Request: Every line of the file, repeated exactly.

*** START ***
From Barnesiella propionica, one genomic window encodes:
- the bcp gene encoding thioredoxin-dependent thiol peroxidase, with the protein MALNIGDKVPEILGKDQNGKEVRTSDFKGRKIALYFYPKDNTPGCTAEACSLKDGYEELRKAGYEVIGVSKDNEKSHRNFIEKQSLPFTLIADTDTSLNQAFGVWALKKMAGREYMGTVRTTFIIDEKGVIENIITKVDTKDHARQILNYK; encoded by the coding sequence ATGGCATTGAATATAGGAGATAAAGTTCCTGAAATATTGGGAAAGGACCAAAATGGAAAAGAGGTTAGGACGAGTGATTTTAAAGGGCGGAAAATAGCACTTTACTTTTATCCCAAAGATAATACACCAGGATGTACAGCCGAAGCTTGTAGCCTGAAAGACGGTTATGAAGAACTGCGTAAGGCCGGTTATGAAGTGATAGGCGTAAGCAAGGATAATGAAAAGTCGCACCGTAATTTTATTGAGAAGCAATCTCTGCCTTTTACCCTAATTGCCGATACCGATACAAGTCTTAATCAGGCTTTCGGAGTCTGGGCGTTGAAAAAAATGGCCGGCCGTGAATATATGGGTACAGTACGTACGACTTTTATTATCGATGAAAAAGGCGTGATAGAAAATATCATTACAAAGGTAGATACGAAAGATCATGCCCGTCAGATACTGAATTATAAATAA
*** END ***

From Barnesiella propionica, one genomic window encodes:
- the bcp gene encoding thioredoxin-dependent thiol peroxidase, with the protein MALNIGDKVPEILGKDQNGKEVRTSDFKGRKIALYFYPKDNTPGCTAEACSLKDGYEELRKAGYEVIGVSKDNEKSHRNFIEKQSLPFTLIADTDTSLNQAFGVWALKKMAGREYMGTVRTTFIIDEKGVIENIITKVDTKDHARQILNYK; encoded by the coding sequence ATGGCATTGAATATAGGAGATAAAGTTCCTGAAATATTGGGAAAGGACCAAAATGGAAAAGAGGTTAGGACGAGTGATTTTAAAGGGCGGAAAATAGCACTTTACTTTTATCCCAAAGATAATACACCAGGATGTACAGCCGAAGCTTGTAGCCTGAAAGACGGTTATGAAGAACTGCGTAAGGCCGGTTATGAAGTGATAGGCGTAAGCAAGGATAATGAAAAGTCGCACCGTAATTTTATTGAGAAGCAATCTCTGCCTTTTACCCTAATTGCCGATACCGATACAAGTCTTAATCAGGCTTTCGGAGTCTGGGCGTTGAAAAAAATGGCCGGCCGTGAATATATGGGTACAGTACGTACGACTTTTATTATCGATGAAAAAGGCGTGATAGAAAATATCATTACAAAGGTAGATACGAAAGATCATGCCCGTCAGATACTGAATTATAAATAA